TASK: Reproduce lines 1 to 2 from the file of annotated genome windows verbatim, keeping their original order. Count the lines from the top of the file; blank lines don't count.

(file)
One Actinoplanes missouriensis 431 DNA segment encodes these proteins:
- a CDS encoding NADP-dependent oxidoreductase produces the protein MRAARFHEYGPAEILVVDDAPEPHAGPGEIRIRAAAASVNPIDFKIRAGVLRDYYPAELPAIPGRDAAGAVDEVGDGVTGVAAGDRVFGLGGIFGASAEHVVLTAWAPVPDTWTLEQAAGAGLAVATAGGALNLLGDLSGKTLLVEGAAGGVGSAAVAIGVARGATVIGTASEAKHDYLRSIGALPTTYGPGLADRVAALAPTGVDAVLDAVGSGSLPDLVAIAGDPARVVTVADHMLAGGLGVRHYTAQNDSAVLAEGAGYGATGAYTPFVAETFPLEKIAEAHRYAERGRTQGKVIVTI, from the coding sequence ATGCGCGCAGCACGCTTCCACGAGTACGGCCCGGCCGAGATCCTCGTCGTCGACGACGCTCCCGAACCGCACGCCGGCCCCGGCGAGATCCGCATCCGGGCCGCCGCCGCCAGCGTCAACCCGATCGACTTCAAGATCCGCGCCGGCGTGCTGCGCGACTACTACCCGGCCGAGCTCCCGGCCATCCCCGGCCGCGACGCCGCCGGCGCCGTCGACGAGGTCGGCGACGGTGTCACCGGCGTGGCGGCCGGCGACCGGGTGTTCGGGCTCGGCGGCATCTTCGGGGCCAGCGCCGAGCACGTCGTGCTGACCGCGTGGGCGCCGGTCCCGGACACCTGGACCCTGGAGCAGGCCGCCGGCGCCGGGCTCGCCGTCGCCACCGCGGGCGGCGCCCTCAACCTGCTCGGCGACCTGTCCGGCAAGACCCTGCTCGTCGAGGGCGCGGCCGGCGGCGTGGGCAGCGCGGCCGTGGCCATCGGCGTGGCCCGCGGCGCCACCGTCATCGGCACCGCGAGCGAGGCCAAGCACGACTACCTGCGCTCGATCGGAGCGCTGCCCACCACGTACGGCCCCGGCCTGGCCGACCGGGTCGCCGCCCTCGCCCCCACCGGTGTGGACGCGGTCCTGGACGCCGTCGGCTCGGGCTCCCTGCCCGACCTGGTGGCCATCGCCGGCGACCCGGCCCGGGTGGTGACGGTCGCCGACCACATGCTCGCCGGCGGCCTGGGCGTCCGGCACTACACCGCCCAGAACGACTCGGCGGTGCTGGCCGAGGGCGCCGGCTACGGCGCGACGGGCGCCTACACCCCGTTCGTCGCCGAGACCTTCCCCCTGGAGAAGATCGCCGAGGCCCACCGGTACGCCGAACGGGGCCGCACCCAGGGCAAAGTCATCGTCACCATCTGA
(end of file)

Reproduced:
One Actinoplanes missouriensis 431 DNA segment encodes these proteins:
- a CDS encoding NADP-dependent oxidoreductase produces the protein MRAARFHEYGPAEILVVDDAPEPHAGPGEIRIRAAAASVNPIDFKIRAGVLRDYYPAELPAIPGRDAAGAVDEVGDGVTGVAAGDRVFGLGGIFGASAEHVVLTAWAPVPDTWTLEQAAGAGLAVATAGGALNLLGDLSGKTLLVEGAAGGVGSAAVAIGVARGATVIGTASEAKHDYLRSIGALPTTYGPGLADRVAALAPTGVDAVLDAVGSGSLPDLVAIAGDPARVVTVADHMLAGGLGVRHYTAQNDSAVLAEGAGYGATGAYTPFVAETFPLEKIAEAHRYAERGRTQGKVIVTI, from the coding sequence ATGCGCGCAGCACGCTTCCACGAGTACGGCCCGGCCGAGATCCTCGTCGTCGACGACGCTCCCGAACCGCACGCCGGCCCCGGCGAGATCCGCATCCGGGCCGCCGCCGCCAGCGTCAACCCGATCGACTTCAAGATCCGCGCCGGCGTGCTGCGCGACTACTACCCGGCCGAGCTCCCGGCCATCCCCGGCCGCGACGCCGCCGGCGCCGTCGACGAGGTCGGCGACGGTGTCACCGGCGTGGCGGCCGGCGACCGGGTGTTCGGGCTCGGCGGCATCTTCGGGGCCAGCGCCGAGCACGTCGTGCTGACCGCGTGGGCGCCGGTCCCGGACACCTGGACCCTGGAGCAGGCCGCCGGCGCCGGGCTCGCCGTCGCCACCGCGGGCGGCGCCCTCAACCTGCTCGGCGACCTGTCCGGCAAGACCCTGCTCGTCGAGGGCGCGGCCGGCGGCGTGGGCAGCGCGGCCGTGGCCATCGGCGTGGCCCGCGGCGCCACCGTCATCGGCACCGCGAGCGAGGCCAAGCACGACTACCTGCGCTCGATCGGAGCGCTGCCCACCACGTACGGCCCCGGCCTGGCCGACCGGGTCGCCGCCCTCGCCCCCACCGGTGTGGACGCGGTCCTGGACGCCGTCGGCTCGGGCTCCCTGCCCGACCTGGTGGCCATCGCCGGCGACCCGGCCCGGGTGGTGACGGTCGCCGACCACATGCTCGCCGGCGGCCTGGGCGTCCGGCACTACACCGCCCAGAACGACTCGGCGGTGCTGGCCGAGGGCGCCGGCTACGGCGCGACGGGCGCCTACACCCCGTTCGTCGCCGAGACCTTCCCCCTGGAGAAGATCGCCGAGGCCCACCGGTACGCCGAACGGGGCCGCACCCAGGGCAAAGTCATCGTCACCATCTGA